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New disability spending weighed

Copyright © 2020 Albuquerque Journal

Laura Marie Matthews, from Albuquerque, speaks at an event for people with disabilities in the Rotunda of the State Capitol in Santa Fe, Thursday January 23, 2020. It was disabilities awareness day at the legislature. Matthews said she has learning and physical disabilities. (Eddie Moore/Albuquerque Journal)

SANTA FE – New Mexico is preparing to make what advocates describe as an unprecedented investment in serving people with developmental disabilities – thousands of whom wait years to receive services.

A spending package backed by Gov. Michelle Lujan Grisham and a key legislative panel calls for ramping up state funding to remove about 300 people from the waiting list, to establish a program that helps people who remain on the waiting list and to boost reimbursement rates for front-line care providers.

The increases are part of a broader $318 million general-fund budget recommendation – an 8% increase over this year – for the Department of Health.

“It’s unprecedented,” said James Jackson, a public policy associate for the advocacy group Disability Rights New Mexico. “This is far and away the largest requested funding increase for developmental disabilities that’s ever been made.”

Adam Shand, left, with Parents Reaching Out and has cerebral palsy , from Albuquerque, with help from Zachariah Cruz, speaks at an event for people with disabilities in the Rotunda of the State Capitol in Santa Fe, Thursday January 23, 2020. It was disabilities awareness day at the legislature. (Eddie Moore/Albuquerque Journal)

The new funding is aimed at helping launch an overhaul of the state-run program that helps people with developmental disabilities and addressing the decadelong wait thousands of New Mexico families endure as they seek services.

About 5,000 people are on the Developmental Disability Waiver waiting list – a figure that grew about 43% over a recent five-year period.

Roughly half of those waiting are children, meaning they can receive some services at school, but many are adults waiting to receive funding for services they qualify for.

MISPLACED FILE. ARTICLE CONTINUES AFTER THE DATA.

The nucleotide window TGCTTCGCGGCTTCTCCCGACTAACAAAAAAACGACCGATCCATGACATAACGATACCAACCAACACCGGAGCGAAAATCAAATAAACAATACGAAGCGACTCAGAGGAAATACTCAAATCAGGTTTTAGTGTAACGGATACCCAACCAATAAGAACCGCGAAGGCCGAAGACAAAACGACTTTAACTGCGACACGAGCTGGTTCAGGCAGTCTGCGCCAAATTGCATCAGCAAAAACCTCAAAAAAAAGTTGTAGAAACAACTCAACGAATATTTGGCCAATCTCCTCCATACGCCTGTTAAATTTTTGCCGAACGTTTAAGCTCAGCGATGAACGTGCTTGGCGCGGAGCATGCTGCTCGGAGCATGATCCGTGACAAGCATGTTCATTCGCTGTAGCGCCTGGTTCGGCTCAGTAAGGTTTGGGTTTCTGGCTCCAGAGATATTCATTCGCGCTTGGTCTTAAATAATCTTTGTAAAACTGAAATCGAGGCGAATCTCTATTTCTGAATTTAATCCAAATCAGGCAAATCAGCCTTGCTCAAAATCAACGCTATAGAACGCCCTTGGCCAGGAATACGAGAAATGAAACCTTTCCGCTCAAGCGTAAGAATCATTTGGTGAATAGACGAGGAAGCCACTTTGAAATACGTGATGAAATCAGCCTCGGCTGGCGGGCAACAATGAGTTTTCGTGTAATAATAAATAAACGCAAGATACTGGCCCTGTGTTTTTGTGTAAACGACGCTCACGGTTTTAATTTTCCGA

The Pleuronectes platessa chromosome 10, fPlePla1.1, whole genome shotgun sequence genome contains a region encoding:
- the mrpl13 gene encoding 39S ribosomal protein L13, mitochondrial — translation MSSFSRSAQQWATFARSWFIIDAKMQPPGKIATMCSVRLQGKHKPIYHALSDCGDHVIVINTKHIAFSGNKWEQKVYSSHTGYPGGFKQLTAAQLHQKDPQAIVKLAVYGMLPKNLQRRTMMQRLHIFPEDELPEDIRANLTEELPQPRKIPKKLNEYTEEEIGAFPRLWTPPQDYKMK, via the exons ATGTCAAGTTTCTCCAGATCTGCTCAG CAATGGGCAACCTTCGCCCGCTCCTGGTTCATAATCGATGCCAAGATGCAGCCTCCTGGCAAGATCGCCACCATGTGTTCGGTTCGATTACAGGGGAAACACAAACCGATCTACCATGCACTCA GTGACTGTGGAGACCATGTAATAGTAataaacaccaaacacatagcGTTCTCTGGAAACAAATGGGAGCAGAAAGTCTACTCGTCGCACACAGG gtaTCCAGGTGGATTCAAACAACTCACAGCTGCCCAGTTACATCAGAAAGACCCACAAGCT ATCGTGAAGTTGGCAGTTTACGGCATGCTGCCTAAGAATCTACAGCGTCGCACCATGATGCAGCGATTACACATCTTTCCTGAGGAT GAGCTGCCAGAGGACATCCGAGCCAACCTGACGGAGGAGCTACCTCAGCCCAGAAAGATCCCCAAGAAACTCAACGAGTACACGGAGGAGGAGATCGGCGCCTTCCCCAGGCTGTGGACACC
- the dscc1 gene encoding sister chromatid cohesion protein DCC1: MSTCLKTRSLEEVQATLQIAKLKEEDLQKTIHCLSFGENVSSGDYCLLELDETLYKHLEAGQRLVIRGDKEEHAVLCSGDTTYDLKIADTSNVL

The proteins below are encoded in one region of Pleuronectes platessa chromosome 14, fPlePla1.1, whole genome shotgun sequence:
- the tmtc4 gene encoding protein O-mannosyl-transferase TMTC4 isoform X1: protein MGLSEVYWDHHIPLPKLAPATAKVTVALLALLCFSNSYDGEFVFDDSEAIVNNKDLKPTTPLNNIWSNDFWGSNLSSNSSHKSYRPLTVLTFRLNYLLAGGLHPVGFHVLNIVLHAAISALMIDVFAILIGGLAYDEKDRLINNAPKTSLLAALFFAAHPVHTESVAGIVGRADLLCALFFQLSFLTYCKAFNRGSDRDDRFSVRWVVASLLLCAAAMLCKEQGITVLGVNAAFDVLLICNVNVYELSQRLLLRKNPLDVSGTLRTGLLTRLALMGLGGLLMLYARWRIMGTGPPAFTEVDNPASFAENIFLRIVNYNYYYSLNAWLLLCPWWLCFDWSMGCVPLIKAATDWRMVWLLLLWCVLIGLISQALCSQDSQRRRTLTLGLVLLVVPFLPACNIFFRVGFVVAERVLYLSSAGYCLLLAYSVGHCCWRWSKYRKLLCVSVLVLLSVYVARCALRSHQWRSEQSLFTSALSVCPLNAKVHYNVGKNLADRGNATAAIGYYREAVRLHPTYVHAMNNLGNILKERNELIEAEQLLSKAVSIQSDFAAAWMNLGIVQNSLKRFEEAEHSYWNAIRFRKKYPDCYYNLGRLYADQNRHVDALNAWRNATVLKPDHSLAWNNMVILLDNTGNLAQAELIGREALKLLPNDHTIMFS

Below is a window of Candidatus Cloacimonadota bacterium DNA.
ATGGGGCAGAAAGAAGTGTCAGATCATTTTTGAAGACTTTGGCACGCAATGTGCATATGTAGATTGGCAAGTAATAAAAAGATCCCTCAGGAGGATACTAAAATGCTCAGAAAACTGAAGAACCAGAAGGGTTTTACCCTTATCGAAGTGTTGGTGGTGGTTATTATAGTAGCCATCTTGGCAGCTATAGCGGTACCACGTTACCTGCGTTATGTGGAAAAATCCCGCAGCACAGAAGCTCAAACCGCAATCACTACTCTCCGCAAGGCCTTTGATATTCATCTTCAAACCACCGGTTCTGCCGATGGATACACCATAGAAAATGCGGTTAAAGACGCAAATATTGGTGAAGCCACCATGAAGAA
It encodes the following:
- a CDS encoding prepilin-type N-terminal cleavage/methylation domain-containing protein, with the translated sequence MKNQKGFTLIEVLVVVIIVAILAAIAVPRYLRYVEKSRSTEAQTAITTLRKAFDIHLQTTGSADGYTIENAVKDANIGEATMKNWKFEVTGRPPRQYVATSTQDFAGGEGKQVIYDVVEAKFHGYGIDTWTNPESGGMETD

Overall, the average wait is up to 13½ years.

Advocates for people with disabilities filled the Roundhouse on Thursday to raise awareness and lobby for the increased funding.

“I strongly believe people with disabilities need to be heard,” Laura Marie Matthews, an Albuquerque resident with a learning disability, said Thursday. “We need action.”

Robert Kegel, a Santa Fe retiree whose son lives in a group home in Alamogordo, said low wages have created a “crisis” in recruiting employees to work with people who are developmentally disabled.

But he said he is happy to see money proposed in the budget to help providers and address other needs.

“That’s the best we’ve done ever, I think,” Kegel said.

The state budget package now under consideration by the House Appropriations and Finance Committee includes increases of:

• $5 million to launch a “supports” waiver that would provide at least limited services to 2,000 people on the waiting list. They or their families would be able to – within budgetary limits – choose among employment help, respite care, vehicle modifications and transportation, as well as other services.

• $7.5 million to remove about 300 people from the waiting list and provide them services. The governor’s goal is to eliminate the backlog over six years.

• $4.5 million to $5.9 million to improve reimbursement for people or companies providing services to people with development disabilities.

Rep. Melanie Stansbury, an Albuquerque Democrat and member of the appropriations committee, said the new funding for providers is critical.

Some staff members caring for people with developmental disabilities – in, say, a group home – make the minimum wage, advocates say.

“These providers, in a lot of cases, are making poverty-level wages,” Stansbury said in a recent budget hearing, “and they’re taking care of the individuals in our communities who have the highest needs.”

Democratic Rep. Harry Garcia of Grants told his colleagues that the increased services are important – not just for the individuals themselves, but also for their families.

“Without this,” he said, “people taking care of them suffer. They are human, too.”

Health Secretary Kathy Kunkel told lawmakers that the department is working to control costs, too. The agency is reviewing “outlier budgets to determine why they are so high,” she said, and receiving technical help from the National Association of Developmental Disabilities Supports Directors.

The state budget proposal for next year – covering the Health Department and other agencies – is now under review in the House appropriations committee and expected to be taken by up the full House by Feb. 5, the midway point of the 30-day legislative session.

The developmental disability services are broadly known as a “waiver” program because the federal government, for some states, has waived the requirement to use a nursing home or other institutional setting to provide the help.


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